The zero deficit denotes a balanced budget per budget year - the annual expenditure does not exceed the annual income. According to Helmut Frisch , with a zero deficit, the interest expense from existing debt is already included in the annual government expenditure.
In the context of national accounts , a reduction in government spending (in the case of a zero deficit, even below the level of income, because less interest expenses) is problematic in the real economy: Every reduction in government spending increases (under otherwise unchanged conditions) the macroeconomic financing needs of companies , reduces income ( Y) of economics (Y = IS).
Structural deficit from 2017
As of 2017, the structural deficit of the Austrian budget should not exceed 0.45% ( fiscal pact criterion : 0.5%) (exception: natural disasters and “emergency situations”). This means that with an exemplary interest expense (2.3% interest expense in 2011; 2.2% in 2012) of 2% to service old debts, the Austrian state budget will increase by 1.55% per year from 2017 (minus interest expense) must earn more from GDP than he can spend (with 2% interest expense and 0.45% deficit). This can be done in two ways - either the state budget increases its income by means of a tax burden (tax increases) or it reduces its expenditure. Whether this has an unfavorable effect on the Austrian economy (and thus on GDP and the debt ratio in relation to GDP) depends on who is affected by the reduction (in relation to income) in government spending. If households (companies, private households) are affected, who would only have increased their money-saving assets from additional government spending, and if they accept the decrease in such a way that they do not increase their savings rate , then the government spending cut has no adverse economic impact. If, however, households are affected that would have spent the reduced income (or increased tax levies) on non-governmental economic agents, then an economic slowdown can be assumed (or not an economic recovery). The amount of the interest expense is not lost on balance - again means income for the respective creditors - but it is questionable to what extent the amount of the interest expense will return to the economic cycle or to what extent the respective amount increases the economic ineffectiveness of private money-saving assets.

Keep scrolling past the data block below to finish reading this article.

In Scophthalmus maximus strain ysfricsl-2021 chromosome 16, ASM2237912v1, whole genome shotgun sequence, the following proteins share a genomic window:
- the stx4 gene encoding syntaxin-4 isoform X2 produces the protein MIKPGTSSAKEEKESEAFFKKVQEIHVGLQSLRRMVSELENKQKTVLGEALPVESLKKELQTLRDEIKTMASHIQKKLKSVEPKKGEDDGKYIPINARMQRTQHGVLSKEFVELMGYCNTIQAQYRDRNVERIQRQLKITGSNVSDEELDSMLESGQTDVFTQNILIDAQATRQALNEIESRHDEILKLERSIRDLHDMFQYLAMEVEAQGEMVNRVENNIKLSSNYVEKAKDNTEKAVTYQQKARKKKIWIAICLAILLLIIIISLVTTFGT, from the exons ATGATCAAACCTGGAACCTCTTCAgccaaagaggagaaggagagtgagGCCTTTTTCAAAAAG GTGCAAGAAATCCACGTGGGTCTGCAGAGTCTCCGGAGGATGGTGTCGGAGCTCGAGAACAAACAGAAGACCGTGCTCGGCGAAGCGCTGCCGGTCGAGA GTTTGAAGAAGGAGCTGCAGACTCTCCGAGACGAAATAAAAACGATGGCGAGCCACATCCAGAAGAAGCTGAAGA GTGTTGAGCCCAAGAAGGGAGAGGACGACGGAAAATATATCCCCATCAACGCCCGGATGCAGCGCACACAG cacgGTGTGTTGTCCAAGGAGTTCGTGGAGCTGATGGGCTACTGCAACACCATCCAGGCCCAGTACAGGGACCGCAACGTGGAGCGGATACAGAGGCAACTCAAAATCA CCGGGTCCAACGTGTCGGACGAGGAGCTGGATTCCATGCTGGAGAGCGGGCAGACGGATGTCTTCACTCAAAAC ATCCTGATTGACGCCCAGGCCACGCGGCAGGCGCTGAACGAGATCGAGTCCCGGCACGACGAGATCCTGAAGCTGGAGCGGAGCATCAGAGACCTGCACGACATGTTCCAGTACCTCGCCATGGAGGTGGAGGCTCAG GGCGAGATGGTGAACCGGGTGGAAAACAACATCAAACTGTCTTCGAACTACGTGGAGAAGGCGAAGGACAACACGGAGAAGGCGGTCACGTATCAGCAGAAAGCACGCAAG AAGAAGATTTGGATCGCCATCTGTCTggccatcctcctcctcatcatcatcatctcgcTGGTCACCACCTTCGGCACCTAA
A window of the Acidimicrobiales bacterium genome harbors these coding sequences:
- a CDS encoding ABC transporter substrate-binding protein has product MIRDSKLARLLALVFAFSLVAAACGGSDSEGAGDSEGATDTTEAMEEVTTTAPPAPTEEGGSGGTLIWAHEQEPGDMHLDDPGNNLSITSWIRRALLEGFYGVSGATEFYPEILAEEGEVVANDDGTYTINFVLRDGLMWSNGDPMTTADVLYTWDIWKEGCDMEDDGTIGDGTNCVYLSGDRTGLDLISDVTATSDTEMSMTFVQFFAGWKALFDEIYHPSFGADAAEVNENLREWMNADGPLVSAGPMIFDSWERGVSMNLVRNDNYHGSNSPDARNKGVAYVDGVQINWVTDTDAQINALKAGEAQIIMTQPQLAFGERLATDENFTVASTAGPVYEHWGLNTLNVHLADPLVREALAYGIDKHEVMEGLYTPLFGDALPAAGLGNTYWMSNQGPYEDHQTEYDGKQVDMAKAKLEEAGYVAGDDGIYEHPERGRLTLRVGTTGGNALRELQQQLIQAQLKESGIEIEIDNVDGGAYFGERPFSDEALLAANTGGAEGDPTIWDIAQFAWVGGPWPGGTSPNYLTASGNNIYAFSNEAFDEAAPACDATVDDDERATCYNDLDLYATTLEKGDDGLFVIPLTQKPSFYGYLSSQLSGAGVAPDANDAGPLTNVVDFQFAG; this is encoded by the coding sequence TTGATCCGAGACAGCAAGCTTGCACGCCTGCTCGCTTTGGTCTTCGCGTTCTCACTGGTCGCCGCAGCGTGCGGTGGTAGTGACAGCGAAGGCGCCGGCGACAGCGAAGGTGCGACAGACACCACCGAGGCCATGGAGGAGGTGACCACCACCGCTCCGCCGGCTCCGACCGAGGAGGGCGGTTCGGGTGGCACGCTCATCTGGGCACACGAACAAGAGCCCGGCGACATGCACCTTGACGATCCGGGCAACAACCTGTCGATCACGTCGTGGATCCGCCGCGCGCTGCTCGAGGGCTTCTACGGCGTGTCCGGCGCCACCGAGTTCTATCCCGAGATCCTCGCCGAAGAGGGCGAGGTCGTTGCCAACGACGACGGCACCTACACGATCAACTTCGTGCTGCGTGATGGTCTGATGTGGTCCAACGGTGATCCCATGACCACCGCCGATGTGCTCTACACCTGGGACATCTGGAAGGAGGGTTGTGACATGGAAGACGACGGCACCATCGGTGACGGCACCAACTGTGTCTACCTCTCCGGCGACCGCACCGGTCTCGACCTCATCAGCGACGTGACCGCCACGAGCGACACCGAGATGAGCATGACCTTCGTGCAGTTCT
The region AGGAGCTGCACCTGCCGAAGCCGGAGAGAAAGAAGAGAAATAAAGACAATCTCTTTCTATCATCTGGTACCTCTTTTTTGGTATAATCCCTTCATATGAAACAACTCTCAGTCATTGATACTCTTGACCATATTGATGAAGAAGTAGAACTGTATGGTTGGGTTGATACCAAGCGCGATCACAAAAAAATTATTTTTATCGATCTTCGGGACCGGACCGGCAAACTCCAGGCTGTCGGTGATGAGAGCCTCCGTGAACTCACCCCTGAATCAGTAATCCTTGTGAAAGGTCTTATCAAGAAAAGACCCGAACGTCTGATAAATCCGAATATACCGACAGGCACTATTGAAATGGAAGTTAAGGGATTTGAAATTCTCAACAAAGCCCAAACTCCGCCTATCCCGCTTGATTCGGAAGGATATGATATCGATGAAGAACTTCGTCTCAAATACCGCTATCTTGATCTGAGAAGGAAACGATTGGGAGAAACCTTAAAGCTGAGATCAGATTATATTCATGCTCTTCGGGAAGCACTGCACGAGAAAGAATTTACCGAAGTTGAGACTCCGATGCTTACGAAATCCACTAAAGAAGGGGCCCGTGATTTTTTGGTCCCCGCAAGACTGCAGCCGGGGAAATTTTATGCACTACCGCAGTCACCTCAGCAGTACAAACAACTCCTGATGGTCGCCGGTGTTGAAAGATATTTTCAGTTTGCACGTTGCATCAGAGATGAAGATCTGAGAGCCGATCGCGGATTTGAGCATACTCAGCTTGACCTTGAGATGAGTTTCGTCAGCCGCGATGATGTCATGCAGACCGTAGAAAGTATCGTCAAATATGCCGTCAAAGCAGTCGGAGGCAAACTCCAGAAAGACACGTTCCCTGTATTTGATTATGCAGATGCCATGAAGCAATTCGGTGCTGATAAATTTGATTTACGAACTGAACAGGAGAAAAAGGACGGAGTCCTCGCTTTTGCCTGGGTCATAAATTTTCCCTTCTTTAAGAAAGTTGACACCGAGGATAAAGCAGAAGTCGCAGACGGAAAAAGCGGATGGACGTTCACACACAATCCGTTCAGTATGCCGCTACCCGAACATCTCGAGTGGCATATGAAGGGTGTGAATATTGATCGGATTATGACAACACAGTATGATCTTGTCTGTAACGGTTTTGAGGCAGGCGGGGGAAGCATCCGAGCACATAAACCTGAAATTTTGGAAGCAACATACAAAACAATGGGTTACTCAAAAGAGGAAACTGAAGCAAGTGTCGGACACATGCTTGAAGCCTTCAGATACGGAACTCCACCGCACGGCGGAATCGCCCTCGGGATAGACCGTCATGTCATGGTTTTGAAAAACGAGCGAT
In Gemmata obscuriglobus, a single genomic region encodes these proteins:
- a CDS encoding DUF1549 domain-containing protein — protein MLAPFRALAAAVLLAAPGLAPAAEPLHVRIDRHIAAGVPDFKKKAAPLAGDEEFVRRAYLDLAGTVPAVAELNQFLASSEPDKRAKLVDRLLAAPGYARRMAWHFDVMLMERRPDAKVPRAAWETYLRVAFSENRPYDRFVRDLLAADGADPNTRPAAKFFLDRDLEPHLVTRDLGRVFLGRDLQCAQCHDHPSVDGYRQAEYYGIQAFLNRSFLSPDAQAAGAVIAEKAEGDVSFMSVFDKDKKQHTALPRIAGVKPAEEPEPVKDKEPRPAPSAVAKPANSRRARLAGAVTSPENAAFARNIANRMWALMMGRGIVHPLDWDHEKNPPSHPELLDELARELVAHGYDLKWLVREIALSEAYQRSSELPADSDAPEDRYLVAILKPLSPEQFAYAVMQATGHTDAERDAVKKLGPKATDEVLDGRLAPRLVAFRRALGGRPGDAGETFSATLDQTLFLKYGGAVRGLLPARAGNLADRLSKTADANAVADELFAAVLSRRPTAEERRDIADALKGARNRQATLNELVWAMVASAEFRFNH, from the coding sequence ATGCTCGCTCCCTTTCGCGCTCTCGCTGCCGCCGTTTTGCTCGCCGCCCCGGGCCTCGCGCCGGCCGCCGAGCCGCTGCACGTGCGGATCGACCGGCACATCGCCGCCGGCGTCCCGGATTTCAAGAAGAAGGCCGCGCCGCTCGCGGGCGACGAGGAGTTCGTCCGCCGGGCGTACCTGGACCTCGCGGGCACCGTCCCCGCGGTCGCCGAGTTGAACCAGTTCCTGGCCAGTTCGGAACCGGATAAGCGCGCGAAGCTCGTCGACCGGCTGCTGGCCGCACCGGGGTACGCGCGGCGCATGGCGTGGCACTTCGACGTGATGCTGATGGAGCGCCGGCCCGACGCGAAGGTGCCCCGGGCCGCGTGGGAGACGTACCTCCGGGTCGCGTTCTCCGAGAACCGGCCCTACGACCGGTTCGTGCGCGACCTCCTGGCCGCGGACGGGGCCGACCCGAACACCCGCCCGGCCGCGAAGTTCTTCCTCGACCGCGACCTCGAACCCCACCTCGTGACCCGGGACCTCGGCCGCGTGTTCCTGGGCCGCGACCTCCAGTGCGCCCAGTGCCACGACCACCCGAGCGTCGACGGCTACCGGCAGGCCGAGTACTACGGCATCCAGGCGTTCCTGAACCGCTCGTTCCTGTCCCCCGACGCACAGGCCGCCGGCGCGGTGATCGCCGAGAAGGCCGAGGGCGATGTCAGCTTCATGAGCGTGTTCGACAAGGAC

If even the absolute debt of the state budget is to be reduced, as is planned between 2014 and 2020 (and a reduction of the debt ratio exceeding the 60% limit by one twentieth of the excess per year from 2014, for Austria therefore a reduction of approx % per year) the Austrian state budget (with stable GDP) must achieve an additional surplus of income (over expenditure). This is only economically neutral if either private households make savings and / or domestic companies and / or foreign companies increase their indebtedness.
Structural deficit / cyclical deficit